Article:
The signature challenge this week was ‘Biscotti’. Ok, so that really is a challenge as I have never made any, and I’m not sure I have eaten any as I am not a coffee drinker. However, I watched and played with flavour ideas – each seemed to be matched by a contestant. So I decided upon carob as an alternative to chocolate to be teamed up with brazil nuts. I have a huge bag of Brazil nuts in my baking cupboard, carob was a little more difficult to get hold of in my small provincial town. Change of plan needed. So I re-strategised: when, as a non coffee drinker am I most likely to want to serve biscotti? Christmas!
We have a Christmas tradition of sitting in front of the fire after our post-crib service bath, opening out first Christmas present (new pyjamas) and drinking hot chocolate whilst listening to the story of the Real Father Christmas. Biscotti would be a great alternative to marshmallows, to serve up with the hot chocolate and Father Christmas may like one too.
As I write, on a rainy August day, my thoughts are sadly turning to Christmas (I have already seen my first Christmas party Adverts, so why not?), and the cranberry, white chocolate, cinnamon and nutmeg biscotti are having their first bake (the Italian name literally means twice baked).
The smells from the kitchen were positive, and the first bake, and slicing of the ‘slipper’ also
seemed to go well, and then I ran out of time! An appointment for little one at the ENT dept was obviously more important, so I switched off the oven and returned the biscotti to finish baking on their own. Returning home hours later, I reheated the oven, turned the biscotti over and returned them to the oven. As a family we very much enjoyed them, and have passed some onto Italian friends for a proper assessment.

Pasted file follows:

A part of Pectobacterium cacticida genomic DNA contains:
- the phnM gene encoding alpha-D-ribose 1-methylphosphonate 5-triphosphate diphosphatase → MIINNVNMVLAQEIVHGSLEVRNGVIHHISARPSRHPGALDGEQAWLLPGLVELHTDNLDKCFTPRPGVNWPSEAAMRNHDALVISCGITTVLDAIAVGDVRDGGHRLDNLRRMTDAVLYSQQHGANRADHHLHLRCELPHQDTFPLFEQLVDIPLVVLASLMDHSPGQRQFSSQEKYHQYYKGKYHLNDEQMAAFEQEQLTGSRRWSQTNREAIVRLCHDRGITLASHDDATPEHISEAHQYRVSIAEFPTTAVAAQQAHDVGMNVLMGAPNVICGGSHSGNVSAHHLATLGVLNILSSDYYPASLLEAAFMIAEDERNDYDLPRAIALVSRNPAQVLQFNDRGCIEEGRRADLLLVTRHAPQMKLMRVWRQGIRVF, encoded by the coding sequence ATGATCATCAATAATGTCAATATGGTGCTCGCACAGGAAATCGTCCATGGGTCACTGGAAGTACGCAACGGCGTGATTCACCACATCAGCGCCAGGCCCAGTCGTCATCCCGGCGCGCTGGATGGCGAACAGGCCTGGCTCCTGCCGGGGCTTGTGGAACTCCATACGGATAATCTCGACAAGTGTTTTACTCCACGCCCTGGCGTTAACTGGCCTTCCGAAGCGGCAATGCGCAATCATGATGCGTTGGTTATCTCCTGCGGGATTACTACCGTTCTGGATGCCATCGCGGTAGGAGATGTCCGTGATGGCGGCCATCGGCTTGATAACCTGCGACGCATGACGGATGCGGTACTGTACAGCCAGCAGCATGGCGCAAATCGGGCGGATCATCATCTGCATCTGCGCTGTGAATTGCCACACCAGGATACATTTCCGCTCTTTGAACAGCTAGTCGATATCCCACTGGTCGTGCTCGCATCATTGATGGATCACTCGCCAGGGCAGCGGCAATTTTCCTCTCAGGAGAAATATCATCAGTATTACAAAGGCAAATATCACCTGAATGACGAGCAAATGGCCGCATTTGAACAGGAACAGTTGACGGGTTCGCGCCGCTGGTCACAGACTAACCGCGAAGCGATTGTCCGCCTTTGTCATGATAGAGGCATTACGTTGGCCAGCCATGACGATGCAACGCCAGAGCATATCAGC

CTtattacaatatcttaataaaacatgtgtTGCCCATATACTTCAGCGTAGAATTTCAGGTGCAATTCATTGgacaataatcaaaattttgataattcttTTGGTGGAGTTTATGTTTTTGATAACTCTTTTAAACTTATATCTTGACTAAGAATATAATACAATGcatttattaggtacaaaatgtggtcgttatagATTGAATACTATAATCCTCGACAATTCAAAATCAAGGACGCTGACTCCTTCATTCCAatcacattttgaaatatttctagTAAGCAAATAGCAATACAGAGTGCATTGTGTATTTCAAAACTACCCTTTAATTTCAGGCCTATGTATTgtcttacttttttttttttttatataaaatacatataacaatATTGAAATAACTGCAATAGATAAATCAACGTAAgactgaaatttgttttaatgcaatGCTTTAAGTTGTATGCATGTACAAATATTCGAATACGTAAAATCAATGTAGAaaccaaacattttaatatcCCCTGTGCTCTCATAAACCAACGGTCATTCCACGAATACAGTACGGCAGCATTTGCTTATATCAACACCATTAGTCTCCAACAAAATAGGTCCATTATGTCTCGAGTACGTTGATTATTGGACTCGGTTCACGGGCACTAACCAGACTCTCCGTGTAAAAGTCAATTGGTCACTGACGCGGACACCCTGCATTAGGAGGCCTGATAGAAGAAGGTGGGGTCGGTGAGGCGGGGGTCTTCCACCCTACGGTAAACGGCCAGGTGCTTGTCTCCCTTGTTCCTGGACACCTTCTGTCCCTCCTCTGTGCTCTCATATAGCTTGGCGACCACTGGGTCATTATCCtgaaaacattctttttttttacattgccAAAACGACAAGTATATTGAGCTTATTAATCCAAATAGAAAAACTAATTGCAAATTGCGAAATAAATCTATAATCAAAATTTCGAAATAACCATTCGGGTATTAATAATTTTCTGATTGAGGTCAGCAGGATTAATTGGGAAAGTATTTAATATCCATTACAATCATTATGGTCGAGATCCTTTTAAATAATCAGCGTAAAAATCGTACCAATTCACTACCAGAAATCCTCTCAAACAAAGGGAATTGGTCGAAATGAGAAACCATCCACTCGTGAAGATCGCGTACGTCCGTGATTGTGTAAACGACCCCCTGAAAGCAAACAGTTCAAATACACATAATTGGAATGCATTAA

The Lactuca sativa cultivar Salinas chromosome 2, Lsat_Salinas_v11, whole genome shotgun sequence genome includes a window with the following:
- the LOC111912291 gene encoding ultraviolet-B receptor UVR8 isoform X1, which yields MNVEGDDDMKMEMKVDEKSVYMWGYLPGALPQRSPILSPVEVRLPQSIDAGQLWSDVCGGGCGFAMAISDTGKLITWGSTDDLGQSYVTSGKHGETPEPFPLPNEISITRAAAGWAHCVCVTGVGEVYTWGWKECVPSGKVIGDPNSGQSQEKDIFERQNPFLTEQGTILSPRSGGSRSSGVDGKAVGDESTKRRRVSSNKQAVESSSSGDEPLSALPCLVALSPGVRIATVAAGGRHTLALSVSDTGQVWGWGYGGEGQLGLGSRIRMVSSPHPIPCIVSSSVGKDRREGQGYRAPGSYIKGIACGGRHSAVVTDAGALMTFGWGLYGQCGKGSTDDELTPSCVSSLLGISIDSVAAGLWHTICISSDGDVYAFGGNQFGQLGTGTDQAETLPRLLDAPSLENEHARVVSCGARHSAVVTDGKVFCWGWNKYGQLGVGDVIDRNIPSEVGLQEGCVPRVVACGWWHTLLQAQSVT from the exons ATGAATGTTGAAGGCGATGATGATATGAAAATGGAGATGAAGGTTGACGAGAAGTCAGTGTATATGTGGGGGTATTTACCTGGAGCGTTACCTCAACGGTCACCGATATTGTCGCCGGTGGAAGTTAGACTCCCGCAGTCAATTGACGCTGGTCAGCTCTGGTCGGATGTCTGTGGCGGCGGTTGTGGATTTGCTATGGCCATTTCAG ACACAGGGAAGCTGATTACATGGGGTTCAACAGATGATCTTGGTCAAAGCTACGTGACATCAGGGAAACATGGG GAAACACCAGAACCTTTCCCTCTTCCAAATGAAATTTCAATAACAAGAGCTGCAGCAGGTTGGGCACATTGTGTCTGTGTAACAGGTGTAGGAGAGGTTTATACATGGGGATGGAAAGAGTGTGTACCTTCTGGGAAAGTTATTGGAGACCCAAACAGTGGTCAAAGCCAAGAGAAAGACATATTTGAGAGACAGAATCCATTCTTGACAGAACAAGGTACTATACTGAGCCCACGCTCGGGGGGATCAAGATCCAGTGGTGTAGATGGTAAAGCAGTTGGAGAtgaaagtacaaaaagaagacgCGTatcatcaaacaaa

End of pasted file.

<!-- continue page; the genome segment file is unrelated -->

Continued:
The Technical Challenge looked very much like the palmiers and schnecken I have made previously, so I won’t overload the kitchen with trying that one out, instead I will focus on the Showstopper: a box of biscuits.
Although I like the idea of making a huge custard cream shaped biscuit box filled with home made custard creams and jammy dodgers, a friend has challenged me to make a biscuit box shaped as the Ark of the Covenant! I am looking for middle eastern flavours obviously for this one, and so a sturdy rosewater shortbread will form the basis of the box, and I am hoping that pomegranate and fig florentines will fill the brief for the contents. I am not a hundred percent certain that florentines can be classified as biscuits, but as Mary and Paul aren’t around to judge me I’ll give it a go. Pomegranates and figs have huge symbolism for the Jewish priesthood – the 613 seeds of the pomegranate match the 613 Mitzvot (commandments) of the Law, and priests were instructed to embroider pomegranate images into the hems of the robes. The fig tree was known as a place of prayer – so to be found sitting under a fig tree as the disciple Nathaneal was in the gospels, was to be found in prayer.